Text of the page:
In 1999, Asian researchers published data on experiments that they made with laboratory mice that were genetically modified to lack the MAO-B enzyme altogether. The mice were immune to MPTP neurotoxicity, as can be expected, and their behavior was otherwise fairly normal (expect that they were more stress-sensitive than wild-type mice). It remains unknown whether this kind of modification can also protect an animal against Parkinson's disease (LINK 23).
Interestingly, chronic administration of the MAO-B inhibitor seleginine has been found to extend the lifespan of laboratory animals (LINK 24). It remains unknown whether the mice totally lacking MAO-B enzyme live longer than wild-type mice, too.
7 Lack of Receptor Makes Animals Smarter
Melatonin is a hormone that is released from the pineal gland of the brain, and its main functions are the regulation of sleep-wake rhythm and to some extent the regulation of sex hormone production. Many are familiar with its use as a supplement to promote sleep, and it has also been claimed to have other beneficial effects, but the evidence on its effectiveness is not very convincing (LINK 25).
Melatonin causes its effects on our cells by binding to two kinds of melatonin receptors, called MT1 and MT2 (LINK 26). A paper published in Neuroscience in 2014 describes an experiment where experimental animals were genetically modified to lack the two kinds of melatonin receptors. This was done to find out what effects of melatonin are caused by binding to these receptors and what are caused by some other mechanism. A surprising finding in this experiment was that the performance of these MT knockout animals in tasks measuring cognitive and motor abilities was significantly enhanced compared to animals without this genetic modification (LINK 27). It remains unclear whether this modification had any undesirable side effects.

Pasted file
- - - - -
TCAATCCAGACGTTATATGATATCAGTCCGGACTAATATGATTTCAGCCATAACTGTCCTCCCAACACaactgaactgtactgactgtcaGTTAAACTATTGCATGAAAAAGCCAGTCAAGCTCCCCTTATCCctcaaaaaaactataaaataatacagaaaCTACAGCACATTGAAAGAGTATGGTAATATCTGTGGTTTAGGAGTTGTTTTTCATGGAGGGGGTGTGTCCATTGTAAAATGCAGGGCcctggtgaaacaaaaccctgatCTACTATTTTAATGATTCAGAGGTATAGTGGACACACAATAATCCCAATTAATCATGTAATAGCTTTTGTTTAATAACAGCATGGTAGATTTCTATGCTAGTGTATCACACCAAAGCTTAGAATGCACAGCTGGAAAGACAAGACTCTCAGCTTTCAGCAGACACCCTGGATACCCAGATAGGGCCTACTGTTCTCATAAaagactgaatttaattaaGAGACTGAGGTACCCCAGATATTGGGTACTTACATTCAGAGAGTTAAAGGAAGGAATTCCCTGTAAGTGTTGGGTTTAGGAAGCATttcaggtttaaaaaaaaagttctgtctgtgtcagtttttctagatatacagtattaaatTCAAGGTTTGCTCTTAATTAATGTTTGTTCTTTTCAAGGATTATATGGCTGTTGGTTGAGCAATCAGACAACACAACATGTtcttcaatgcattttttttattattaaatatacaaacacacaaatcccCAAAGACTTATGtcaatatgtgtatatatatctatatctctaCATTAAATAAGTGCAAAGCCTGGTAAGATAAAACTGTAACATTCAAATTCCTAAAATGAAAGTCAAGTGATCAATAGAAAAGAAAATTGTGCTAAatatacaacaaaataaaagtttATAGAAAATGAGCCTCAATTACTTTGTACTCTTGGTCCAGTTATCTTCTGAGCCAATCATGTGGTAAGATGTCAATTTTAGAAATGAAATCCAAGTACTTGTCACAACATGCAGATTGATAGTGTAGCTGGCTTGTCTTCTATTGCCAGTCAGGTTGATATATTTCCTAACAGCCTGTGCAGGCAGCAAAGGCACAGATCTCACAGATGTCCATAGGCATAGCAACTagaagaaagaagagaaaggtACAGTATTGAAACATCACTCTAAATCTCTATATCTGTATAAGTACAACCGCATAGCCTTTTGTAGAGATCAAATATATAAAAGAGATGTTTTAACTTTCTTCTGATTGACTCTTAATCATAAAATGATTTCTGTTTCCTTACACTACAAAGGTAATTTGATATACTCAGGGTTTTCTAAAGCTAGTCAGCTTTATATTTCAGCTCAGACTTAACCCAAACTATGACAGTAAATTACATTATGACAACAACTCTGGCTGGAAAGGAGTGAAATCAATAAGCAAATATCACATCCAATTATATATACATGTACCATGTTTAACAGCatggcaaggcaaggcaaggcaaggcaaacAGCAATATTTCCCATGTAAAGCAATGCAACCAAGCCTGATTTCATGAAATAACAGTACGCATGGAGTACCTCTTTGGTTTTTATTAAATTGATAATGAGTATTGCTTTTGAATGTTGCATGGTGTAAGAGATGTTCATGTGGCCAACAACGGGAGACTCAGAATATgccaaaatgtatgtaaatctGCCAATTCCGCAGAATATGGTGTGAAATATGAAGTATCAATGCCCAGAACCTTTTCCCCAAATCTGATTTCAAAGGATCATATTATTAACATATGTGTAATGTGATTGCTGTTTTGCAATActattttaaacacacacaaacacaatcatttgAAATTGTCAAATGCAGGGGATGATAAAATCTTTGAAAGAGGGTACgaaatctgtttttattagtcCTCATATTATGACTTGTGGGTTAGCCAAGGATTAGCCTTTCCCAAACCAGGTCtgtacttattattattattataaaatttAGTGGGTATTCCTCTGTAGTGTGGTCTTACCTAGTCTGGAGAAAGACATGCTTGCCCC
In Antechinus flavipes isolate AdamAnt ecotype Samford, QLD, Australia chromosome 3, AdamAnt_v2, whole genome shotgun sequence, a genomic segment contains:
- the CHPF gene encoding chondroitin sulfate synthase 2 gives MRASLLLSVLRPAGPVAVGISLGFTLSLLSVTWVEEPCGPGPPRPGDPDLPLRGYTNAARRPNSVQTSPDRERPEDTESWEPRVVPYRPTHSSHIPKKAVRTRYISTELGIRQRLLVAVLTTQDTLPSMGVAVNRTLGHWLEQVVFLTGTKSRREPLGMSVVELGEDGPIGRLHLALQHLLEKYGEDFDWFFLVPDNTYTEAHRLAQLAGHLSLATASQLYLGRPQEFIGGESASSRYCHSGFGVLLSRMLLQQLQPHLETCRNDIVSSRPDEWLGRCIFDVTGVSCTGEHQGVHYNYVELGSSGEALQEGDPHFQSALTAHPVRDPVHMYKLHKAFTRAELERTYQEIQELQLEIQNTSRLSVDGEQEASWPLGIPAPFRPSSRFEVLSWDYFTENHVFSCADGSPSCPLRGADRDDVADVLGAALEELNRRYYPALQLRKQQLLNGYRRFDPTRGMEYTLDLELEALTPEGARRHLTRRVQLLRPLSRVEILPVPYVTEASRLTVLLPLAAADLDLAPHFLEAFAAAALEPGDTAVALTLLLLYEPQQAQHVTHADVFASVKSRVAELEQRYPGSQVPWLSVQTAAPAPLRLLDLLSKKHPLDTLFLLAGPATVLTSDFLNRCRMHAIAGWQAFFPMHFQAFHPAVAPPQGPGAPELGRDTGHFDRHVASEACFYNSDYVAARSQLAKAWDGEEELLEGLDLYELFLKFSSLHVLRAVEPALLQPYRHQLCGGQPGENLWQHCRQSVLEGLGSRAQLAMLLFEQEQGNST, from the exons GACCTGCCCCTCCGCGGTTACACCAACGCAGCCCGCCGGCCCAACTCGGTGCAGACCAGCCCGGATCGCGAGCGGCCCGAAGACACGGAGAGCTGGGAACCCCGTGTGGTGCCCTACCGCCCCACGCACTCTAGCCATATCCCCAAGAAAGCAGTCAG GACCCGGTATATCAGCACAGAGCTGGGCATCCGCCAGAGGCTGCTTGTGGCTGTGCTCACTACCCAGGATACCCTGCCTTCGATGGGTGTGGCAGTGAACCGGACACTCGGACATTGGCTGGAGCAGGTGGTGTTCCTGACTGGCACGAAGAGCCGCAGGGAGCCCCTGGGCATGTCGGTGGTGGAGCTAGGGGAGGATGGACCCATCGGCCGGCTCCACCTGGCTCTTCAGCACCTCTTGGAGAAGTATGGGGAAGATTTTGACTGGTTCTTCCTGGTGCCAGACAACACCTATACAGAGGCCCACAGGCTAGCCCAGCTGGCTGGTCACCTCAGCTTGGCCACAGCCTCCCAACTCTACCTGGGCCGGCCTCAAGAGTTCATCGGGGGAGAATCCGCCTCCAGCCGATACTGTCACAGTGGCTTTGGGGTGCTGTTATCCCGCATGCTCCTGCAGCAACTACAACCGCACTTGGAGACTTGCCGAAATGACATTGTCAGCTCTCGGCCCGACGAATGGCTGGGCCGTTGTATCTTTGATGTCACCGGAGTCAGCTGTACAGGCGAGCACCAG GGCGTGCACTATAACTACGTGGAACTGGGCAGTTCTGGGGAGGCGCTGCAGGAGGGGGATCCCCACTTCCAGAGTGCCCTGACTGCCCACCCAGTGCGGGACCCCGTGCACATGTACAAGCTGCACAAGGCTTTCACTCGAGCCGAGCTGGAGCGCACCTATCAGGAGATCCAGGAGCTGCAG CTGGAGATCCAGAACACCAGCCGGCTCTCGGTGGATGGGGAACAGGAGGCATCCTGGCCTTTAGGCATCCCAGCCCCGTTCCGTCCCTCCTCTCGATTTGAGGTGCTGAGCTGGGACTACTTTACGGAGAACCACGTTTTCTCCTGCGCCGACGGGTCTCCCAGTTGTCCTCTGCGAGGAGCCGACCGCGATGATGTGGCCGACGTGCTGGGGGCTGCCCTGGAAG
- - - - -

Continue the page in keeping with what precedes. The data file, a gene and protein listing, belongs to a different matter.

Cognitive enhancement is one of the favorite subjects of people who support transhumanism, an ideology that states that technology should be used to improve us beyond normal human limitations. The finding described here is an example of research that could get us closer to accomplishing that goal (LINK 28).
6 Another Way to Make Mice Smarter
So, removing the melatonin receptors had a cognitive enhancing effect, what about other receptors? The GABA-A receptor, one of the receptor types that bind a neurotransmitter called gamma-aminobutyric acid, is important in medicine because anti-anxiety drugs like Valium or Klonopin exert their effects by binding to it (LINK 29). In item 9 of this list, the effect of alcohol on this receptor was already mentioned.
Common side effects of the sedative anti-anxiety drugs are sleepiness, loss of memory and cognitive impairment. In fact, it has been found out that the GABA-A receptors are composed of several different kinds of protein subunits, which are named with combinations of Greek letters and numbers. Different GABA-A receptors are built from different sets of these subunits. The anti-anxiety effect of Valium is mostly caused by its binding to alpha3 subunit containing receptor, while the cognitive impairing effects are related to the alpha1 and alpha5 subunits (LINK 30).